Then there is the claim that Leonardo Da Vinci believed the Golden Ratio is the ratio of the height to the width of a “perfect” human face and that he used GR in his Vitruvian Man painting. While there is no concrete evidence against this belief, there is no evidence for it either, so once again the only reason to believe it is that you want to. The same is also true for the common claims that Boticelli used GR to proportion Venus in his famous painting The Birth of Venus and that Georges Seurat based his painting The Parade of a Circus on GR.

    Painters who definitely did make use of GR include Paul Serusier, Juan Gris, and Giro Severini, all in the early 19th century, and Salvador Dali in the 20th, but all four seem to have been experimenting with GR for its own sake rather than for some intrinsic aesthetic reason. Also, the Cubists did organize an exhibition called “Section d’Or” in Paris in 1912, but the name was just that; none of the art shown involved the Golden Ratio.

    Then there are the claims that the Egyptian Pyramids and some Egyptian tombs were constructed using the Golden Ratio. There is no evidence to support these claims. Likewise there is no evidence to support the claim that some stone tablets show the Babylonians knew about the Golden Ratio, and in fact there is good reason to conclude that it’s false.

    Turning to more modern architecture, while it is true that the famous French architect Corbusier advocated and used the Golden Ratio in architecture, the claim that many modern buildings are based on Golden Rectangles, among them the General Secretariat building at the United Nations headquarters in New York, seems to have no foundation. By way of an aside, a small (and not at all scientific) survey I carried out myself a few months ago revealed that all architects polled knew about the GR, and all believed that other architects used the GR in their work, but none of them had ever used it themselves. Make whatever inference you wish.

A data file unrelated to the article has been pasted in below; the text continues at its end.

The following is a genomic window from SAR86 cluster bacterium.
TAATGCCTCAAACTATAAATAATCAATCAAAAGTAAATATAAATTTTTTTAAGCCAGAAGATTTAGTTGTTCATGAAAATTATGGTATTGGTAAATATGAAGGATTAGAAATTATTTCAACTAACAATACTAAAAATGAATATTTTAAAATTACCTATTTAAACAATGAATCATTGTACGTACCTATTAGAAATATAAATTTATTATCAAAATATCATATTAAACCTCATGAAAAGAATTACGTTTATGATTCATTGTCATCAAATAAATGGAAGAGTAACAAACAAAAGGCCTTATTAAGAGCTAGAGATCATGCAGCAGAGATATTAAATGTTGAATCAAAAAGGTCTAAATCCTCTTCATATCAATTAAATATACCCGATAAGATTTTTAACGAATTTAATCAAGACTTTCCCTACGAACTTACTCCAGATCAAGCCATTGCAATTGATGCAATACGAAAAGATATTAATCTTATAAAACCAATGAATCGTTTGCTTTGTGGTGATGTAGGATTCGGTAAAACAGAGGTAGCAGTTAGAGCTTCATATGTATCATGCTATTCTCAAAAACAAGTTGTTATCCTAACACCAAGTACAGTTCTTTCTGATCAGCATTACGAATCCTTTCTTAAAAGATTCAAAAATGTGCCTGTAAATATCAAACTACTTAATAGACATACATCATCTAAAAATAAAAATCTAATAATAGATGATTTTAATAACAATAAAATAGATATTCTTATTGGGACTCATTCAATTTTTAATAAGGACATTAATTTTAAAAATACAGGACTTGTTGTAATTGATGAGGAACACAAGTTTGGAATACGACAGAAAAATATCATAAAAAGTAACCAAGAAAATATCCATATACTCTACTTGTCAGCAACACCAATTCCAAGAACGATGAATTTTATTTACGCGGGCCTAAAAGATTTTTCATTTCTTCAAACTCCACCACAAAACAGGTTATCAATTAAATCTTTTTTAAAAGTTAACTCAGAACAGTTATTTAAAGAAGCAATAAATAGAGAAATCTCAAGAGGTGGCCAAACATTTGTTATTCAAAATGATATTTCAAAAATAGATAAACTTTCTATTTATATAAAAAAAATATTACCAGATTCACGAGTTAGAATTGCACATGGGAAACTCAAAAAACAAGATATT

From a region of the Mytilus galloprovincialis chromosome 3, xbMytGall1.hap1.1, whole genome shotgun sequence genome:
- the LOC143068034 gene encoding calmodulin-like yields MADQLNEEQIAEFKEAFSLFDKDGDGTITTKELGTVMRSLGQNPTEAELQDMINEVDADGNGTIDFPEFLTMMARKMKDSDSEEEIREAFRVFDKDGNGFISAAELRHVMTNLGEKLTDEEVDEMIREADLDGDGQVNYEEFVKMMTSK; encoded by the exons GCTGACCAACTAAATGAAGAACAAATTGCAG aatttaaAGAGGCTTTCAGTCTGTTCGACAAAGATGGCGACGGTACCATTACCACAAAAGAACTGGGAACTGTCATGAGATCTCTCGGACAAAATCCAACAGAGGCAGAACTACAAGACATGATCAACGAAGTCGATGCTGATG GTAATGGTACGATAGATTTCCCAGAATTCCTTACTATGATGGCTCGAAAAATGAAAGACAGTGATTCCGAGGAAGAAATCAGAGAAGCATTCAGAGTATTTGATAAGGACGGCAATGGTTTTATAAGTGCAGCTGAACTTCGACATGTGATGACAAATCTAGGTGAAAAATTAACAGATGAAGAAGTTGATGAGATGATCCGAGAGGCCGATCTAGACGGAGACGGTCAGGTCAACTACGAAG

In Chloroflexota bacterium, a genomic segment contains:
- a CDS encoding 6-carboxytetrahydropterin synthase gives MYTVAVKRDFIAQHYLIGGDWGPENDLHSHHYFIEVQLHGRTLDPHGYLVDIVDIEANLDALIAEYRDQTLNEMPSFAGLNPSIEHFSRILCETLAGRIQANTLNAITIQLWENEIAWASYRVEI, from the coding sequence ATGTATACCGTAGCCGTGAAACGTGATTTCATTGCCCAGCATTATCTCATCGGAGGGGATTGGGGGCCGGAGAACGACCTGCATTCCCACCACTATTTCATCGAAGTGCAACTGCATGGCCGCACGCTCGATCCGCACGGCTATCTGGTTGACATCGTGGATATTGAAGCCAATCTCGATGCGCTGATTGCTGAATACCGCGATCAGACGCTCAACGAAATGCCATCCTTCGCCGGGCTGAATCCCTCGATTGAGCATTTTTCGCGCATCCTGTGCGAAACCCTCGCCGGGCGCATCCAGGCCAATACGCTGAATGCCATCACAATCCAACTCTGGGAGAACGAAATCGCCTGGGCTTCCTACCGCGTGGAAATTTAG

8. I was in high school in the late 70’s and early 80’s, so maybe I was just convinced, in spite of my own personal experience, that girls were worse in math.

    I went to high school in the late 70s and I never got that message that girls were worse in math. Looking back I think my school must have been pretty exceptional. At the time, I assumed it was average.

  9. @writerdd:

    That’s the weird thing. I actually did better in math than most of my peers, in fact, better than my older brother who was considered quite bright, and aced the state Regents exams in all math subjects, so the facts were in my favor. Maybe I thought being “good” in math meant getting a 100% average, if 96% was somehow not as good because of my being a girl–I don’t know. I did have a some real weirdo math teachers–one was kicked out of seminary and eventually lost his teaching job for sexually abusing some of the boys in our junior high school, one who had been in the German army during WWII, and another who would make blatently sexual/sexist comments on what the girls in class were wearing. All three of these fellows were quite free with their disdain/antipathy toward women–something that would certainly get them fired today, but at that time was somehow allowed to go on.

    It is a personal curiosity for me why, for all these years, I “remember” not being too good in math.